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Brain and Behavior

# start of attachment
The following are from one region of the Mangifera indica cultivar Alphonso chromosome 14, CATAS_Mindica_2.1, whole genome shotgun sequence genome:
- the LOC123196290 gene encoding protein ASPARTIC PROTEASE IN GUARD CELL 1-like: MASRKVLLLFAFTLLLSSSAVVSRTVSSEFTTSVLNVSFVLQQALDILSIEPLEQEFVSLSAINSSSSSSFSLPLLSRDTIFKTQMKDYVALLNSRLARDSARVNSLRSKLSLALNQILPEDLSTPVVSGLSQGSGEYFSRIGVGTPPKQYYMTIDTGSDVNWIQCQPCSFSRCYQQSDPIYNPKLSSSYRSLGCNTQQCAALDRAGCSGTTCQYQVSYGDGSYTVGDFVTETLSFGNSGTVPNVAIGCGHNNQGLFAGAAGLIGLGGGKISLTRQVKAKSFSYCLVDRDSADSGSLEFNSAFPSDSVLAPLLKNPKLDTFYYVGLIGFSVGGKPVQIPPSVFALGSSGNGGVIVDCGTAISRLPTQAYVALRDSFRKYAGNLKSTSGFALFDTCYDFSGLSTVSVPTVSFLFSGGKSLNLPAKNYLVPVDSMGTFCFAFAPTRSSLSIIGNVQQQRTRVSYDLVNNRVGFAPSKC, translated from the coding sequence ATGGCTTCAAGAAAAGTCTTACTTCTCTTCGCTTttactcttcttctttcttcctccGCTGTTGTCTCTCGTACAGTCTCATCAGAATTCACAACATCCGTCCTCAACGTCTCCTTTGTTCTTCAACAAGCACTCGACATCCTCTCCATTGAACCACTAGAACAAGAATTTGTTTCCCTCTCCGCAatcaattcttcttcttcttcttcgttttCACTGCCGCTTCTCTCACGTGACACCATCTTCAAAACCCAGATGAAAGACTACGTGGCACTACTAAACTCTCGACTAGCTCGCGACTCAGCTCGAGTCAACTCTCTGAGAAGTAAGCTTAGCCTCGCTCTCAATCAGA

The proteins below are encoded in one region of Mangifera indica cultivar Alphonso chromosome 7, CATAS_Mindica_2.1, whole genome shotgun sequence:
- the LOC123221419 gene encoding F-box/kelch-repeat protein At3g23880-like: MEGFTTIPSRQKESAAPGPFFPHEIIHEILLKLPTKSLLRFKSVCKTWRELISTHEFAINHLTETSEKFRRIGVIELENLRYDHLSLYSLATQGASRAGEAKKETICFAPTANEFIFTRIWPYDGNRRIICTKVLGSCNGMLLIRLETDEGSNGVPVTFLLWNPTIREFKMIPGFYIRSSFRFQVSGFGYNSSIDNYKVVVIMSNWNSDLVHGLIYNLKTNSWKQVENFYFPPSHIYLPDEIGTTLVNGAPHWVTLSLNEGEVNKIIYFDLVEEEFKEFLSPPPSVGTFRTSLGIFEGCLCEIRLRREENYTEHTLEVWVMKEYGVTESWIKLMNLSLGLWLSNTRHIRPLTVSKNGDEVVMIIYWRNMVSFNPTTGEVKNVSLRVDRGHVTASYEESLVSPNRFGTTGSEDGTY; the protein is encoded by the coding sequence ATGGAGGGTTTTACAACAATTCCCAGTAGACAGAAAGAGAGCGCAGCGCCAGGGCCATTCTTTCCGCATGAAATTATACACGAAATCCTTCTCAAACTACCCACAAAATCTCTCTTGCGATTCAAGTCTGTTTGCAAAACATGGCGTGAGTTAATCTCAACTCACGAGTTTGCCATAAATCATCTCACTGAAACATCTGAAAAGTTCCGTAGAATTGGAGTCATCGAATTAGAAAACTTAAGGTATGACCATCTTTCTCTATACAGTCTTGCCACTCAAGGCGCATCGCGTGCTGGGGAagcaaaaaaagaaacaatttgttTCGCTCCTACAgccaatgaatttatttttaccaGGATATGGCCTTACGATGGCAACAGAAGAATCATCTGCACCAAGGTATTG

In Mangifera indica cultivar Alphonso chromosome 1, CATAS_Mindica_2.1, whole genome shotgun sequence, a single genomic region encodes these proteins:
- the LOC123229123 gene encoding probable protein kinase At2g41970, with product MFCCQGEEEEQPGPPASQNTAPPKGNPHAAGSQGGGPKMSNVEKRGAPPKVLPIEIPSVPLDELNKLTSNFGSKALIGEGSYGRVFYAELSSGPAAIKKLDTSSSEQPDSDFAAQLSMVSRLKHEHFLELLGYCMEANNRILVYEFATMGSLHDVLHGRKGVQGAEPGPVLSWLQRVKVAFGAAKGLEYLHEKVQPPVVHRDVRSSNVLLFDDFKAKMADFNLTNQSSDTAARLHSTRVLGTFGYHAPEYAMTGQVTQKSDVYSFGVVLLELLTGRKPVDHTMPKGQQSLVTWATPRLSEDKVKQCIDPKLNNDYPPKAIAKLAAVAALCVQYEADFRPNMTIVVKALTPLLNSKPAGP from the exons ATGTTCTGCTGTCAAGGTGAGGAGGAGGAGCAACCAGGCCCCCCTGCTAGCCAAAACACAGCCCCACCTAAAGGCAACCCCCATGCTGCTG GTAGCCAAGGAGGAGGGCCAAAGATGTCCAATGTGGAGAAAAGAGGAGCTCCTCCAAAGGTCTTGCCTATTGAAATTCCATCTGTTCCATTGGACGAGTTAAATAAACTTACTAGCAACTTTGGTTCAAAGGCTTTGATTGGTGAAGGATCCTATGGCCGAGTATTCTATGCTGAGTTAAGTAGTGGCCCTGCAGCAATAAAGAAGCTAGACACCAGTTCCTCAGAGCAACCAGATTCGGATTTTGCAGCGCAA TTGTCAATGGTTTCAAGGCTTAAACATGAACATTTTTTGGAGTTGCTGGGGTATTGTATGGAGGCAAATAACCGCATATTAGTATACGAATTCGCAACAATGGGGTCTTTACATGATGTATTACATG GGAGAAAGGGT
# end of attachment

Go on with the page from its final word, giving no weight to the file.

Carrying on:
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Background: Intrinsic connectivity networks, including the default mode network (DMN), are frequently disrupted in individuals with posttraumatic stress disorder (PTSD). The posterior cingulate cortex (PCC) is the main hub of the posterior DMN, where the therapeutic regulation of this region with real-time fMRI neurofeedback (NFB) has yet to be explored. Methods: We investigated PCC downregulation while processing trauma/stressful words over 3 NFB training runs and a transfer run without NFB (total n = 29, PTSD n = 14, healthy controls n = 15). We also examined the predictive accuracy of machine learning models in classifying PTSD versus healthy controls during NFB training. Results: Both the PTSD and healthy control groups demonstrated reduced reliving symptoms in response to trauma/stressful stimuli, where the PTSD group additionally showed reduced symptoms of distress. We found that both groups were able to downregulate the PCC with similar success over NFB training and in the transfer run, although downregulation was associated with unique within-group decreases in activation within the bilateral dmPFC, bilateral postcentral gyrus, right amygdala/hippocampus, cingulate cortex, and bilateral temporal pole/gyri. By contrast, downregulation was associated with increased activation in the right dlPFC among healthy controls as compared to PTSD. During PCC downregulation, right dlPFC activation was negatively correlated to PTSD symptom severity scores and difficulties in emotion regulation. Finally, machine learning algorithms were able to classify PTSD versus healthy participants based on brain activation during NFB training with 80% accuracy. Conclusions: This is the first study to investigate PCC downregulation with real-time fMRI NFB in both PTSD and healthy controls. Our results reveal acute decreases in symptoms over training and provide converging evidence for EEG-NFB targeting brain networks linked to the PCC.